## DEV Community

Pankaj Tanwar

Posted on • Originally published at pankajtanwar.in

# Challenge #18 - Count Negative Numbers in a Sorted Matrix

Hey-yo!

Welcome to day #18 of my coding diary. It has been a great journey so far, a really good daily-code-workout. It's too much fun, trust me.

### TLDR;

• Problem seemed pretty easy to me at first but it turned out be a gem when I tried to optimize the solution.
• This is one of the cleverest problems I have ever seen.
• One can just slap on the brute force approach and get on with his life BUT I would recommend everyone to just solve this problem once.

Problem of the day - Count Negative Numbers in a Sorted Matrix

Tag - Easy

Given a `m x n` matrix `grid` which is sorted in non-increasing order both row-wise and column-wise, return the number of negative numbers in `grid`.

Example 1:

Input: grid = [[4,3,2,-1],[3,2,1,-1],[1,1,-1,-2],[-1,-1,-2,-3]]
Output: 8
Explanation: There are 8 negatives number in the matrix.

Ahhmmm, calm down, calm down! I know this seems pretty easy. I could not stop my hands, coding the brute force `O(n2)`solution for it.

``````class Solution {
public:
int countNegatives(vector<vector<int>>& grid) {
int res = 0;
for(auto row: grid) {
for(int val: row) {
if(val < 0) res++;
}
}
return res;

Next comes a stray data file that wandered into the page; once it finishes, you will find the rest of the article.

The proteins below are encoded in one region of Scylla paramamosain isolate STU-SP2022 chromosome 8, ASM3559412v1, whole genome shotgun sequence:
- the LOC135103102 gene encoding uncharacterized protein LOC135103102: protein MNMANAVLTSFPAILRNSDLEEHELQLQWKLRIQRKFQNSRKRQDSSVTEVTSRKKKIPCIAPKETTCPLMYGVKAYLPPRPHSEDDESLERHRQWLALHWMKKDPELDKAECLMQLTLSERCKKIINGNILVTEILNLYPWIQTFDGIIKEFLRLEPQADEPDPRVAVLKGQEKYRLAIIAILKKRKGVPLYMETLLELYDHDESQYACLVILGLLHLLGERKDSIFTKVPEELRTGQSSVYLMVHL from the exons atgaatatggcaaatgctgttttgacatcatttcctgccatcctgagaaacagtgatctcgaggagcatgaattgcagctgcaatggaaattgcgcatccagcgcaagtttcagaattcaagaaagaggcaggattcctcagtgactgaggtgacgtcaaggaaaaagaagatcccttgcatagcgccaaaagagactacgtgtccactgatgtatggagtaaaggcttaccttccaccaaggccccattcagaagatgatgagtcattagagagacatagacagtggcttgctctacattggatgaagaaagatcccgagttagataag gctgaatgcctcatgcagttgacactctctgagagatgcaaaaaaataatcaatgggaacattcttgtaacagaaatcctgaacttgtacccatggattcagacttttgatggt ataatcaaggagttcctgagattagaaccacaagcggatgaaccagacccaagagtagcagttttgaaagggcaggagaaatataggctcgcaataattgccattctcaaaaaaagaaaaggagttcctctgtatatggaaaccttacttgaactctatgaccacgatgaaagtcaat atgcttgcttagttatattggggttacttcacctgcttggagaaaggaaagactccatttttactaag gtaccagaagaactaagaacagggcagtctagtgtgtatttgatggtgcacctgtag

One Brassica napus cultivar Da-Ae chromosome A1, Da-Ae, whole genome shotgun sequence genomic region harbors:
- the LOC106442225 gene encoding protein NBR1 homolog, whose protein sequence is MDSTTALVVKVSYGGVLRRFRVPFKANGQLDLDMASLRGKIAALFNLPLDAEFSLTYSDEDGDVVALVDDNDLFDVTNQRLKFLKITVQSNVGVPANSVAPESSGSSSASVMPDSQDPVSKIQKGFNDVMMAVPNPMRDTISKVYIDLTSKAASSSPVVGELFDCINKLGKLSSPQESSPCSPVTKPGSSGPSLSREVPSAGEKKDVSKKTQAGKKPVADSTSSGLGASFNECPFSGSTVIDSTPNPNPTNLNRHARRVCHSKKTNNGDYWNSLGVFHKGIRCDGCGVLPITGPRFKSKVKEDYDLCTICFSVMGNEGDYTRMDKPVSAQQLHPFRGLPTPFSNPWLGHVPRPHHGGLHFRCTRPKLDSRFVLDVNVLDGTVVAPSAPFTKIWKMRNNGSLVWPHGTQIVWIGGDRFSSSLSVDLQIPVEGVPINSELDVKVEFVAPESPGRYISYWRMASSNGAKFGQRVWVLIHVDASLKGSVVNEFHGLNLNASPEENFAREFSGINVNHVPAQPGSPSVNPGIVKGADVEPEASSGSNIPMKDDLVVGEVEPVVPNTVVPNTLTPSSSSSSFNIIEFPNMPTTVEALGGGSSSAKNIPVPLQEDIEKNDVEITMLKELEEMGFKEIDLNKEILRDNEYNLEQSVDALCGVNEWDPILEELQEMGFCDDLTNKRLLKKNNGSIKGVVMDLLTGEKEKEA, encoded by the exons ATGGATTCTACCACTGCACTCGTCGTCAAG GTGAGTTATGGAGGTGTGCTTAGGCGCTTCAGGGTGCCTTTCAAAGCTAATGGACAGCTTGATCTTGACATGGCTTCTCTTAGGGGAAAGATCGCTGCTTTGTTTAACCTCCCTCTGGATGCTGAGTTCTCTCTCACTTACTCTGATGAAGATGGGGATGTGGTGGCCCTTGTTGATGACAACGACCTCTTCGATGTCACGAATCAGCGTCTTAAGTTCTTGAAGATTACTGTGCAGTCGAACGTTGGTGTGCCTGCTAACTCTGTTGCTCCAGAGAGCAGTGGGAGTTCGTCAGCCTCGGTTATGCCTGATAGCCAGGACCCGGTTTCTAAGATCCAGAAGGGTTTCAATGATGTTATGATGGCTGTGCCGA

}
};
``````

Quite straightforward. 30 seconds of code! haha. But pretty bad from an optimization point of view. Let's think of a good approach.

When I see something sorted, I call my dearest friend, `binary search`. Let's reduce the time complexity from `O(n2)` to `O(n log m)`.

Here is the code

``````class Solution {
public:
int getIndex(vector<int> row) {
int low = 0;
int high = row.size() - 1;
int mid = (low+high)/2;

while(low != high) {
mid = (low+high)/2;
if(row[mid] >= 0) {
low = mid +1;
} else {
high = mid;
}
}
return row[low] >= 0 ? -1 : low;
}

int countNegatives(vector<vector<int>>& grid) {
int res = 0;
int index;
for(auto row: grid) {
index = getIndex(row);
res += (index == -1 ? 0 : row.size() - index);
}
return res;
}
};
``````

Pardon my ugly code style.

I hit submit and was about to celebrate my small achievement BUT a small text below the problem statement shattered all my hopes.

Follow up: Could you find an `O(n + m)` solution?

Oh man, I thought I cracked the best solution for this. Ah shit, here we go again.

No worries, let's try to find it can be done in `O(n + m)`.

I am not gonna lie. I tried my best but could not find any approach to solving it in the given time complexity. I can just think of something, checking for negative element, if found, based on that, just tick mark the index for new rows also.

After checking out the discussion tab, I was blown away by the approach. It was so clever.

So, We start from the upper right, check if one positive element is found, we just jump to the next row, for the same index (as we know columns are also in a sorted manner).

I know, it's complex to understand. This guy has written an excellent explanation. Check it out.

Here is the smartest approach

``````class Solution {
public:
int countNegatives(vector<vector<int>>& grid) {
int res = 0;

int row = grid.size();
int col = grid.size();
int r = 0;
int n = col - 1;

while(r < row) {
while(n >= 0 && grid[r][n] < 0) n--;
res += col - n - 1;
r++;
}
return res;
}
};
``````

I am in love with this problem. The way, it's designed is commendable. It was fun solving it.

As always, if you have any thoughts about anything shared above, don't hesitate to reach out.

Do let me know if you are also solving problems.

You might like previous editions of my coding diary